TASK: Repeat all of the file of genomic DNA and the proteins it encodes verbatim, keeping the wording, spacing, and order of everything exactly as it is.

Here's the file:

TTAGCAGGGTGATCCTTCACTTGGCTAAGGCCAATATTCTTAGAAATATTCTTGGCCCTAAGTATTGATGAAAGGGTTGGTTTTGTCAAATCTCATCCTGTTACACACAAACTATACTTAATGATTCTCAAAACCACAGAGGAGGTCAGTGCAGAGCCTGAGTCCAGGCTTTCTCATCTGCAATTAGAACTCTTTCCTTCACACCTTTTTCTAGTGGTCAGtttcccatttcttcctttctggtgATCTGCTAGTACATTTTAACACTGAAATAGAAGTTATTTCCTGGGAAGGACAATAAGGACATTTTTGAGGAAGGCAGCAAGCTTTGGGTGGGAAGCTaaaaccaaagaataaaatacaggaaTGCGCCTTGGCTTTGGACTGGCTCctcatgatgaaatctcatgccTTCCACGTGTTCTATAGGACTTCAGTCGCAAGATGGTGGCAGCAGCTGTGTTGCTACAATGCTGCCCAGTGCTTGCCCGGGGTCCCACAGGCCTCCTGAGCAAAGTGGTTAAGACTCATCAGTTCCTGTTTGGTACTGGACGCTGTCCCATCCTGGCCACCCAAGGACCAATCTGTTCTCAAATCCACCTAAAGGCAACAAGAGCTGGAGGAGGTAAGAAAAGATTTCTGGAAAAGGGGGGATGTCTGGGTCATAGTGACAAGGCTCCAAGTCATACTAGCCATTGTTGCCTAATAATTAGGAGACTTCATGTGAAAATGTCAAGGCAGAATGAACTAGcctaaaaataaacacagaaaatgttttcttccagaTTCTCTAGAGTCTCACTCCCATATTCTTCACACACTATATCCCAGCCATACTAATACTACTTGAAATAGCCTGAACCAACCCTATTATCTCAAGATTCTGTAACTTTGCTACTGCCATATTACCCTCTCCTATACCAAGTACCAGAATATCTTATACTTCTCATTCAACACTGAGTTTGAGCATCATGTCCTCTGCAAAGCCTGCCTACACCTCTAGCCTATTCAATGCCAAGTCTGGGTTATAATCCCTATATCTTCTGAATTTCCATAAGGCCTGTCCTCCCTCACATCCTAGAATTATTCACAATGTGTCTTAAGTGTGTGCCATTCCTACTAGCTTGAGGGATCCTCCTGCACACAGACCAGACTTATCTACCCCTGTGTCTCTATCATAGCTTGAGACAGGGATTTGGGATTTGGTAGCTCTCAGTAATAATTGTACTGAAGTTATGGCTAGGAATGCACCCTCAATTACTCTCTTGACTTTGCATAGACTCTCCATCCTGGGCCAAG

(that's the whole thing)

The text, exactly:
TTAGCAGGGTGATCCTTCACTTGGCTAAGGCCAATATTCTTAGAAATATTCTTGGCCCTAAGTATTGATGAAAGGGTTGGTTTTGTCAAATCTCATCCTGTTACACACAAACTATACTTAATGATTCTCAAAACCACAGAGGAGGTCAGTGCAGAGCCTGAGTCCAGGCTTTCTCATCTGCAATTAGAACTCTTTCCTTCACACCTTTTTCTAGTGGTCAGtttcccatttcttcctttctggtgATCTGCTAGTACATTTTAACACTGAAATAGAAGTTATTTCCTGGGAAGGACAATAAGGACATTTTTGAGGAAGGCAGCAAGCTTTGGGTGGGAAGCTaaaaccaaagaataaaatacaggaaTGCGCCTTGGCTTTGGACTGGCTCctcatgatgaaatctcatgccTTCCACGTGTTCTATAGGACTTCAGTCGCAAGATGGTGGCAGCAGCTGTGTTGCTACAATGCTGCCCAGTGCTTGCCCGGGGTCCCACAGGCCTCCTGAGCAAAGTGGTTAAGACTCATCAGTTCCTGTTTGGTACTGGACGCTGTCCCATCCTGGCCACCCAAGGACCAATCTGTTCTCAAATCCACCTAAAGGCAACAAGAGCTGGAGGAGGTAAGAAAAGATTTCTGGAAAAGGGGGGATGTCTGGGTCATAGTGACAAGGCTCCAAGTCATACTAGCCATTGTTGCCTAATAATTAGGAGACTTCATGTGAAAATGTCAAGGCAGAATGAACTAGcctaaaaataaacacagaaaatgttttcttccagaTTCTCTAGAGTCTCACTCCCATATTCTTCACACACTATATCCCAGCCATACTAATACTACTTGAAATAGCCTGAACCAACCCTATTATCTCAAGATTCTGTAACTTTGCTACTGCCATATTACCCTCTCCTATACCAAGTACCAGAATATCTTATACTTCTCATTCAACACTGAGTTTGAGCATCATGTCCTCTGCAAAGCCTGCCTACACCTCTAGCCTATTCAATGCCAAGTCTGGGTTATAATCCCTATATCTTCTGAATTTCCATAAGGCCTGTCCTCCCTCACATCCTAGAATTATTCACAATGTGTCTTAAGTGTGTGCCATTCCTACTAGCTTGAGGGATCCTCCTGCACACAGACCAGACTTATCTACCCCTGTGTCTCTATCATAGCTTGAGACAGGGATTTGGGATTTGGTAGCTCTCAGTAATAATTGTACTGAAGTTATGGCTAGGAATGCACCCTCAATTACTCTCTTGACTTTGCATAGACTCTCCATCCTGGGCCAAG